The electricity market should take into account and protect the rights and interests of the consumer, but for today the readiness to do it is doubtful, Vsevolod Kovalchuk, the Head of NPC Ukrenergo says. First of all, there is doubt about the competitiveness in the market, besides technical and procedural training.
According to the Law “On the Electricity Market”, from July 1, 2019 a new model of the electricity market have to start working, which ideally provides for the introduction of competitive mechanisms and the creation of the “market” itself in its more or less classical definition – the consumer will have the right to freely choose their electricity supplier. At the same time, it is rumored now that the launch will be postponed, since it will be difficult to launch the new model normally.
Today there are several options for the course of events: the launch of the market in the timeframe provided by the law, from July 1, or the launch delay – there are proposals to postpone the WEM either to October 1, 2019, or April 1, 2020. Vsevolod Kovalchuk, the Head of NPC Ukrenergo, said it during a press conference on Tuesday:
“There is very little time left, there are still many unsolved problems... The identified problems are already good, and if some of them become too urgent (with the launch of market from July 1 – ed.), they will require immediate decisions from the Government, the Parliament and the Regulator, which will respond quickly. If there is trust and understanding that everyone will be able to work quickly under such conditions, then this option is absolutely normal”.
Among the “identified problems” the Head of Ukrenergo notes:
low level of competition, the lack of a system for controlling the electricity price for vulnerable consumers, the lack of an adjusted data transmission systems of commercial accounting from distribution system operators, the companies “Market Operator” and “Guaranteed Buyer” are not exist still, the absence of specific rules for conducting electronic auctions for bilateral agreements (and impossibility of state-owned companies to participate), insufficient level of involvement of market players in software testing and a number of other problems.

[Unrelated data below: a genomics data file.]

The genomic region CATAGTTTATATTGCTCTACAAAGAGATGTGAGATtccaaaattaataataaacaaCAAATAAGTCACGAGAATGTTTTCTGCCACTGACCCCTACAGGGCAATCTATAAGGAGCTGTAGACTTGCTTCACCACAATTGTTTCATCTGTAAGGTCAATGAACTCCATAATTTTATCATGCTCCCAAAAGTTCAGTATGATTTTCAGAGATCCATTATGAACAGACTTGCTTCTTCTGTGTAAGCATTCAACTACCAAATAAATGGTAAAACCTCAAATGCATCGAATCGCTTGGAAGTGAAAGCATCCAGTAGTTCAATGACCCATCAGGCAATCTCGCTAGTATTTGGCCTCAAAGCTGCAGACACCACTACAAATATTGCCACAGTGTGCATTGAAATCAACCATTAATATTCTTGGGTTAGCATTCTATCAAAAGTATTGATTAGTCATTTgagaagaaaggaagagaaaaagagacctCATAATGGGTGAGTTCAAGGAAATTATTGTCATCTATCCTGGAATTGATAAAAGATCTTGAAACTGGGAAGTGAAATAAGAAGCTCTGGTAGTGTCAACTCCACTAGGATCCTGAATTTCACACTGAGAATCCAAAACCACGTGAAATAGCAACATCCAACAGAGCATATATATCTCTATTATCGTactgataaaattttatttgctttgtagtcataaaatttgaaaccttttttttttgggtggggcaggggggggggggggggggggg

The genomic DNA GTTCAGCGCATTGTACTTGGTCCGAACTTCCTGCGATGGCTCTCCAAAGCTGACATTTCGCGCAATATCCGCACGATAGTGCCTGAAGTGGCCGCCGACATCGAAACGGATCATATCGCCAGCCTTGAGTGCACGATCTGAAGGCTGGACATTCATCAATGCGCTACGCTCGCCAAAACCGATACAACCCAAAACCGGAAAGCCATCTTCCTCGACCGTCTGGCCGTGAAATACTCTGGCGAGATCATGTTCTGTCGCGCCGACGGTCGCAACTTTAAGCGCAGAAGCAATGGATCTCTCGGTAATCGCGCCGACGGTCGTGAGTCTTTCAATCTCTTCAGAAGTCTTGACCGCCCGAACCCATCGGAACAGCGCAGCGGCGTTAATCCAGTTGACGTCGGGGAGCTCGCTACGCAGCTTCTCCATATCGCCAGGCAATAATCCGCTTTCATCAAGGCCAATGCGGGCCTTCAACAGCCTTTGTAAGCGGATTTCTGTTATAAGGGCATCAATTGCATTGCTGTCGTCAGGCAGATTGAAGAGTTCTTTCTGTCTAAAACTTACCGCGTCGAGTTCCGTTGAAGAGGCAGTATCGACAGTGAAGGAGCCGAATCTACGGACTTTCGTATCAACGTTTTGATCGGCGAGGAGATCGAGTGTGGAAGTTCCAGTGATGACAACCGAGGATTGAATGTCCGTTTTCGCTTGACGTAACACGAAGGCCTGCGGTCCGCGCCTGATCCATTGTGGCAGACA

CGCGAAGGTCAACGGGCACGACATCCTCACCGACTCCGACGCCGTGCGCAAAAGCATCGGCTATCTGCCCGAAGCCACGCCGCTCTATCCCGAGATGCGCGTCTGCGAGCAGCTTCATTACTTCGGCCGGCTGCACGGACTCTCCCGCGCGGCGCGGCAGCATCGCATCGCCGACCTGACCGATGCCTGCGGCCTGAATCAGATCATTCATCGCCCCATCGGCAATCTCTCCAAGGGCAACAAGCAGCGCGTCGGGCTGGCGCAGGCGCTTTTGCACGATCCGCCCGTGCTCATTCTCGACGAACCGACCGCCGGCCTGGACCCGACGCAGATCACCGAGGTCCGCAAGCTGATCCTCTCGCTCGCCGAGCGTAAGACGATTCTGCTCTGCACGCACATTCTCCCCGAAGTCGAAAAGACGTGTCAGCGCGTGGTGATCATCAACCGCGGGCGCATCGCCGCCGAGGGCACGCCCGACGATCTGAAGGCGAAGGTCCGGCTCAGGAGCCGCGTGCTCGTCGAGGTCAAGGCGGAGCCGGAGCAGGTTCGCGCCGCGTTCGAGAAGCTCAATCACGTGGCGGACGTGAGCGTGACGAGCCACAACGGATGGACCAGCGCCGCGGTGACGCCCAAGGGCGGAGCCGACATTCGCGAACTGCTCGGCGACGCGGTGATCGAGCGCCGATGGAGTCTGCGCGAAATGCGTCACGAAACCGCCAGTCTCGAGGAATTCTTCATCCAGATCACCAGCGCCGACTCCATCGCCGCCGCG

If the market starts on July 1, then all the shortcomings will have to be corrected in the course of the system operation. According to Kovalchuk, this option is quite real, but there is a risk that consumers will face a “price shock” because of rising electricity prices.
At the same time, the decision to postpone the launch of a new market model does not guarantee that the market will be prepared better during this time, while the delay will violate international obligations that Ukraine assumed.
“This is a compromise solution. Its main risk is that there is no guarantee that the necessary and correct things that have not been done in 2 years will be done in 2 to 3 months”.
“The option to postpone the launch to 2020 has one advantage, it gives more time to make the model better. But there are no other advantages to this option, because it also affects our international obligations, which provide for the launch of the market this year. It creates the same risks that the relevant decisions will not be taken at the level of the executive branch or the Parliament. Plus, these risks are compounded by the fact that at the end of this year the composition of both the Parliament and the Government will change”, Vsevolod Kovalchuk commented.
The key issue is competitiveness
“The key issue is the degree of competitiveness, which remains absolutely uncertain for me. We see many opportunities to pass control of the market into the hands of two or three companies, and it will only depend on their market behavior how much we will pay for electricity”.
The NPC notes that two companies occupy about 85% of the market – NNEGC Energoatom (55 - 60%), and DTEK (20 - 27%). And now, the AMCU justifies its decision not to recognize the monopoly position of some companies (read DTEK) that our electricity market operates in a regulated environment and that all tariffs are set by an independent regulator.
“The situation will change dramatically from the moment we switch to the market model. This will be a purely competitive market in which such a large concentration of energy generating facilities in the hands of a small number of producers demonstrates great opportunities for certain players in this market to abuse their market power. And then, just the cleanliness of the tools that the energy sector regulator, the Antimonopoly committee, and their pickiness becomes critical”, Mr. Kovalchuk noted.